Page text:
Blog: Does My Child Have a Disorder?

Does My Child Have a Disorder?
The drive to name the problem can compound the problem
By Claudia M. Gold, MD
Our current health care and education systems put diagnosis front and center. The focus, both for parent and clinician, is on the “what” rather than the “why”.  This drive to name the problem leaves us with an inaccurate and potentially harmful choice between “normal” and “disorder.” In contrast, when we protect time for listening with curiosity, we can learn how a child’s behavior, from his perspective, might make sense.
An example
“What’s wrong with my child?” the mother of 4-year-old Michael asked, as she sat down in my office. Like many parents, she seemed to be at war with herself, hoping that I might tell her “nothing,” yet at the same time seeking validation of her deep and longstanding struggle to be a good parent.  Michael had been referred for “an ADHD evaluation” by his pediatrician and preschool teacher.   Usually I meet first with both parents, but his mother Angela came alone. I opened up the visit with an invitation to tell me her story.
Michael had been a challenging child from birth, intense and difficult to soothe. Angela had struggled with postpartum depression. When Michael turned two and began in a developmentally appropriate way to say no, Angela found herself full of rage. She told me how typical behaviors such as resisting a bath would precipitate an extreme reaction from her, resorting sometimes to harshly grabbing Michael by the shoulders and shaking him. She felt terrible shame about her behavior. Her voice trembling, she wept in the safety of my office as she let herself experience the grief around her troubled relationship with her son.
When I saw Michael and his mother together the next week, Angela joyfully reported at the start of the visit that, while mealtime had been a primary battleground, Michael had eaten an entire spaghetti dinner by himself. The whole tone in the household had shifted dramatically, as Angela, feeling some relief from her debilitating feelings of guilt and shame by sharing them with me, began to enjoy her son for the first time in years.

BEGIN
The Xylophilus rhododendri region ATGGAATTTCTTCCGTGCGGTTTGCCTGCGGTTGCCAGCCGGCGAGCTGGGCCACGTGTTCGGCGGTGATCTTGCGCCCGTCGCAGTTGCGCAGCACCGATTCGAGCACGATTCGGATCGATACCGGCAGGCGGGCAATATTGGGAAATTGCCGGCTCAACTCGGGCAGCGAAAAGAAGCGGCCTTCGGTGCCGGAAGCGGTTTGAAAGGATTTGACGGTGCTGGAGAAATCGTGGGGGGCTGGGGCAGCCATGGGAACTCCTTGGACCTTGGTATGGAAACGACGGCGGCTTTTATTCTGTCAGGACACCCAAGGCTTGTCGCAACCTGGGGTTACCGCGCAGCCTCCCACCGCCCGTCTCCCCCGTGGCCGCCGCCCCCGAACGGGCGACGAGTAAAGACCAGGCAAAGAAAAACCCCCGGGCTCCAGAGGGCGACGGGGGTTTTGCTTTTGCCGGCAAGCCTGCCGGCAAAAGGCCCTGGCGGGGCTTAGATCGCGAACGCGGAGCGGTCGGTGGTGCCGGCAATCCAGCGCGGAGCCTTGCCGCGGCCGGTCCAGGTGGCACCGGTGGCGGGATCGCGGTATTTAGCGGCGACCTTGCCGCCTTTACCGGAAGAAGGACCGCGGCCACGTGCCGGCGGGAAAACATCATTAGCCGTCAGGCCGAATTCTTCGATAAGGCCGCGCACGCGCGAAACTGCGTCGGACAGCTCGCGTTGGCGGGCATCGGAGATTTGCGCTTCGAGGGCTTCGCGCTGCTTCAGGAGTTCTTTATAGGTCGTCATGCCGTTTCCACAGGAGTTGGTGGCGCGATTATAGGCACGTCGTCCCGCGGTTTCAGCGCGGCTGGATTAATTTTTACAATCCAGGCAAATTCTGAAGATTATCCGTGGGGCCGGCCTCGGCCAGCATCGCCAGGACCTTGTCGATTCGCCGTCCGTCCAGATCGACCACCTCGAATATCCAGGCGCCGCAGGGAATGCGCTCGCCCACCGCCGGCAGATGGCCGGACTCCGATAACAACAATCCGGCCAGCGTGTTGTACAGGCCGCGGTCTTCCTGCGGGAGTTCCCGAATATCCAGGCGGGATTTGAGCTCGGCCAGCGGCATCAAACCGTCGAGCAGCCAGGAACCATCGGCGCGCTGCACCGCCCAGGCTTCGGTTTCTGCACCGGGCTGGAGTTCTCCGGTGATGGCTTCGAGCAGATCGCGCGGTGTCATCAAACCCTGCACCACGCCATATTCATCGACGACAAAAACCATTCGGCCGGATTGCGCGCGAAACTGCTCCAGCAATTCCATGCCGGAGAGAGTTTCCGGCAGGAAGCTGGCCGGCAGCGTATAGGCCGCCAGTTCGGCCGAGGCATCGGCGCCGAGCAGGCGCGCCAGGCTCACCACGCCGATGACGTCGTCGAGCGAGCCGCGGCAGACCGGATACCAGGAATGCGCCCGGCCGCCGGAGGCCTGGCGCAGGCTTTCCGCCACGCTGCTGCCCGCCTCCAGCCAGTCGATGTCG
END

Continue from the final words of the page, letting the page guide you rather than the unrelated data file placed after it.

In turn, once Michael connected with his mother in more positive ways, he reconnected with his own natural appetite. As we worked together in the coming months, the behaviors that Angela and his teachers had been attributing to ADHD began to subside. The relationship between mother and son took a different direction.
What happened that allowed the situation to transform?  By listening for the “why” rather than jumping to the question of whether he did or did not “have ADHD” we could appreciate Michael’s behavior as a form of communication within the context of their relationship. Clearly, they were both struggling, and the situation was far from “normal.” Yet Michael’s behavior represented not a disorder, but rather an effort to communicate his distress. He was attempting to find a way to connect with his mother.
The Silenced Child
As I describe in my new book The Silenced Child, the specter of an “ADHD evaluation” conveys a level of certainty that is not consistent with contemporary developmental science. While the constellation of behaviors we call “ADHD” has some known genetic components, there is not a gene for ADHD.
The rapidly growing field of epigenetics shows us that when we can change the environment to decrease the level of stress, as depicted in this vignette by “simply” listening, we have the opportunity to change not only behavior, but gene expression, and so structure and function of the brain.
Michael’s history of “difficult” behavior in infancy suggests that his challenges might have a genetic component. But when we can change the environment, particularly in the early years as the brain is making hundreds of connections per second, we have the opportunity to put development on a healthy path. An abundance of contemporary research in neuroscience, psychoanalysis, and developmental psychology tells us that being curious about the meaning of behavior, rather than simply naming and eliminating it, promotes growth and healing.
Forces in our culture can get in the way of listening for meaning.  The pressure to diagnose in order to “get services” is one such force. As this example demonstrates, the listening itself is the “service” that is needed.  For young children and families, both reassurance and diagnosis of a psychiatric disorder may represent forms of not listening. In contrast, when we alot time for listening with curiosity, free from pressure to either reassure or diagnose, we allow parents to connect with their natural expertise and help get development back on track.
Claudia M. Gold, MD is a pediatrician and writer. She has practiced general and behavioral pediatrics for over 25 years, and currently specializes in early childhood mental health. She is the author of The Silenced Child: From Labels, Medication and Quick-Fix Solutions to Listening, Growth and Lifelong Resilience (Da Capo 2016,) Keeping Your Child in Mind: Overcoming Defiance, Tantrums and Other Everyday Behavior Problems by Seeing the World through Your Child’s Eyes, (Da Capo 2011,) and forthcoming The Developmental Science of Early Childhood: Clinical Applications of Infant Mental Health Concepts from Infancy through Adolescence (Norton, February 2017) She is on the faculty of William James College, University of Massachusetts Infant-Parent Mental Health Program, the Berkshire Psychoanalytic Institute and the Austen Riggs Center. She writes regularly for Psychology Today and her own blog, Child in Mind.